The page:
Spinal Cord Compression

Medically Reviewed By William C. Lloyd III, MD, FACS
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What is spinal cord compression?

The spinal cord is a thick bundle of nerves that runs down your spinal column and connects your brain with all the different structures in your body. Spinal cord compression occurs when something squeezes the spinal cord and causes a disruption in nerve-to-nerve signaling throughout your body. Most often, spinal cord compression is caused by an injury, but also can result from the narrowing of the spinal canal or other conditions that put pressure on the spinal cord.

Spinal cord compression is often caused by a sudden traumatic injury. People who play contact sports have a higher risk of such injuries. Sometimes, pressure builds over time due to other conditions, such as osteoarthritis, giving older people a higher risk of spinal cord compression.

Spinal cord compression symptoms include pain, numbness or weakness in the arms, hands, legs or feet. These symptoms usually progress gradually. In the case of a traumatic spinal cord injury, symptoms can include problems with breathing or blood pressure and may come on suddenly.

Treatment for spinal cord compression is typically surgery, especially when there’s an immediate problem, such as a serious injury. Without treatment, spinal cord compression can cause damage to the spinal nerves, which can result in loss of bladder or bowel control or paralysis. If you experience sudden inability to control your bladder or bowels, or if you have severe weakness or numbness, you should seek medical care immediately. Call 911 for help.

What are the symptoms of spinal cord compression?

Spinal cord compression symptoms may come on suddenly or gradually, depending on what’s causing the pressure. Years of wear and tear on the spine may cause a gradual worsening of the condition, but the symptoms may be overlooked for quite some time. A tumor or an infection can cause symptoms to show up within a few days or weeks. A spinal cord injury or a hematoma (accumulation of blood) on the spine can cause sudden neurological symptoms.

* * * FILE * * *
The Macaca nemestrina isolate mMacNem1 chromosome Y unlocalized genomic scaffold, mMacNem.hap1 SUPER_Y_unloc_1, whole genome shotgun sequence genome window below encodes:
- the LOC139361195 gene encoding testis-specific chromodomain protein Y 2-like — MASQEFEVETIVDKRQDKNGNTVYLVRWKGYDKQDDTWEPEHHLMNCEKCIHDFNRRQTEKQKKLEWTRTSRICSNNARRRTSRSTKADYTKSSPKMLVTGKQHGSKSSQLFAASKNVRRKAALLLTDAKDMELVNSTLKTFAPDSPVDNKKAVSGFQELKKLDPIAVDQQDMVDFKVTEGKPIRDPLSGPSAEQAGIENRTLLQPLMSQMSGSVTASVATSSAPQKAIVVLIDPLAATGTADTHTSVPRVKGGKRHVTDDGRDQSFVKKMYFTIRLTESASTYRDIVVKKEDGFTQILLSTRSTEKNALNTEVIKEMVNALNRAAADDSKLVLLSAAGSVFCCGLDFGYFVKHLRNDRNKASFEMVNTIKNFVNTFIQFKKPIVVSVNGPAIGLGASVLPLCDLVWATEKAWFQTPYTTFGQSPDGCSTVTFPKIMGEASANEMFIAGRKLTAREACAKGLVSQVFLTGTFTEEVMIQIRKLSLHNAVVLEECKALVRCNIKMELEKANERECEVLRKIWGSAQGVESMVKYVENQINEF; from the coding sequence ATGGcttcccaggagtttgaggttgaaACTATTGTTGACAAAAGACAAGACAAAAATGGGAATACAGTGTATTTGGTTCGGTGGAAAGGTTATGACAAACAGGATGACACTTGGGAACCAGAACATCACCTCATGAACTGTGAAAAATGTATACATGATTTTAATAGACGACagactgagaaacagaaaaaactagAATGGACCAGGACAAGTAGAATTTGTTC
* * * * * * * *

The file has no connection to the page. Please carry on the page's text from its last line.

Common symptoms of minor spinal cord compression

If the compression on the spinal cord affects only a few nerves, you may notice only mild symptoms, which include:

  • Pain and stiffness in the neck or lower back that might radiate to an arm, hand, leg or foot

  • Numbness or tingling in the fingers, toes, hands or arms

  • Weakness in the arms, shoulders or hands

  • Tenderness in the area, which is often caused by a tumor, an abscess (caused by an infection) or a hematoma

  • Breathing problems, blood pressure problems, or body temperature control problems, if the compression was caused by an injury

  • Erectile dysfunction

Symptoms of serious spinal cord compression

Spinal cord compression in the lower back can cause the disorder cauda equina syndrome. If you experience the following symptoms, get immediate medical attention or call 911.

  • Bladder or bowel control problems, causing either inability to urinate or defecate, or urine or stool leakage

  • Severe or worsening pain, weakness or numbness in the lower extremities, such as between the legs and inner thighs and in the back of the legs

What causes spinal cord compression?

Any condition that puts pressure on the spinal cord can cause spinal cord compression. Some of the most common spinal cord compression causes include:

  • Injury: A back injury is the most common cause of spinal cord compression. An injury can cause a fracture or dislocation of a vertebra, and that vertebra can put pressure on the spinal cord. These injuries can include a car crash, a fall, a gunshot wound or a sporting injury. Spinal fractures can also be caused by minor injuries if the bones are already weakened due to another condition.

  • Spinal stenosis: This is a condition in which the spinal canal gets narrower, compressing the spinal cord. This typically happens in the lower back (lumbar stenosis) or the neck (cervical stenosis). It’s often due to normal wear and tear, and may result as a complication of osteoarthritis, but also can be caused by scoliosis or genetic diseases.